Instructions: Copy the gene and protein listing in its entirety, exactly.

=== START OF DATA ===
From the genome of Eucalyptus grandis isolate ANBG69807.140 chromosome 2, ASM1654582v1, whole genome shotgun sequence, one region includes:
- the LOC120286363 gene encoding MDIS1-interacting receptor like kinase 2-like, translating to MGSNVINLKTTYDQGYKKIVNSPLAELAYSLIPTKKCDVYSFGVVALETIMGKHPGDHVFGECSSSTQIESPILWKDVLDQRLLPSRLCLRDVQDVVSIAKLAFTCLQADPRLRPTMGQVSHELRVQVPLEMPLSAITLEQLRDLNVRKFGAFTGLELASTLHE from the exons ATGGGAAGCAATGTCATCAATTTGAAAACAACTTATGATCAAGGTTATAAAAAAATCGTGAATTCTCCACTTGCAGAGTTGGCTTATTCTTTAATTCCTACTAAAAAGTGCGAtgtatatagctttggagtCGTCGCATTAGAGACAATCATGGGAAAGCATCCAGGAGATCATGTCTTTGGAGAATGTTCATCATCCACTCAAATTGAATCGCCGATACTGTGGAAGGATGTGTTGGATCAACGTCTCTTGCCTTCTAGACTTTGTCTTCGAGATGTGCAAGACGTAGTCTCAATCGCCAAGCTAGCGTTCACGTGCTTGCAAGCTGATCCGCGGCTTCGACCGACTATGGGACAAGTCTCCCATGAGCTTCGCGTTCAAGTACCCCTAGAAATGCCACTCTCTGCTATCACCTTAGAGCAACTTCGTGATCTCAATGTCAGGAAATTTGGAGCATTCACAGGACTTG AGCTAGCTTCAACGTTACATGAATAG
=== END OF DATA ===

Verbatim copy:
From the genome of Eucalyptus grandis isolate ANBG69807.140 chromosome 2, ASM1654582v1, whole genome shotgun sequence, one region includes:
- the LOC120286363 gene encoding MDIS1-interacting receptor like kinase 2-like, translating to MGSNVINLKTTYDQGYKKIVNSPLAELAYSLIPTKKCDVYSFGVVALETIMGKHPGDHVFGECSSSTQIESPILWKDVLDQRLLPSRLCLRDVQDVVSIAKLAFTCLQADPRLRPTMGQVSHELRVQVPLEMPLSAITLEQLRDLNVRKFGAFTGLELASTLHE from the exons ATGGGAAGCAATGTCATCAATTTGAAAACAACTTATGATCAAGGTTATAAAAAAATCGTGAATTCTCCACTTGCAGAGTTGGCTTATTCTTTAATTCCTACTAAAAAGTGCGAtgtatatagctttggagtCGTCGCATTAGAGACAATCATGGGAAAGCATCCAGGAGATCATGTCTTTGGAGAATGTTCATCATCCACTCAAATTGAATCGCCGATACTGTGGAAGGATGTGTTGGATCAACGTCTCTTGCCTTCTAGACTTTGTCTTCGAGATGTGCAAGACGTAGTCTCAATCGCCAAGCTAGCGTTCACGTGCTTGCAAGCTGATCCGCGGCTTCGACCGACTATGGGACAAGTCTCCCATGAGCTTCGCGTTCAAGTACCCCTAGAAATGCCACTCTCTGCTATCACCTTAGAGCAACTTCGTGATCTCAATGTCAGGAAATTTGGAGCATTCACAGGACTTG AGCTAGCTTCAACGTTACATGAATAG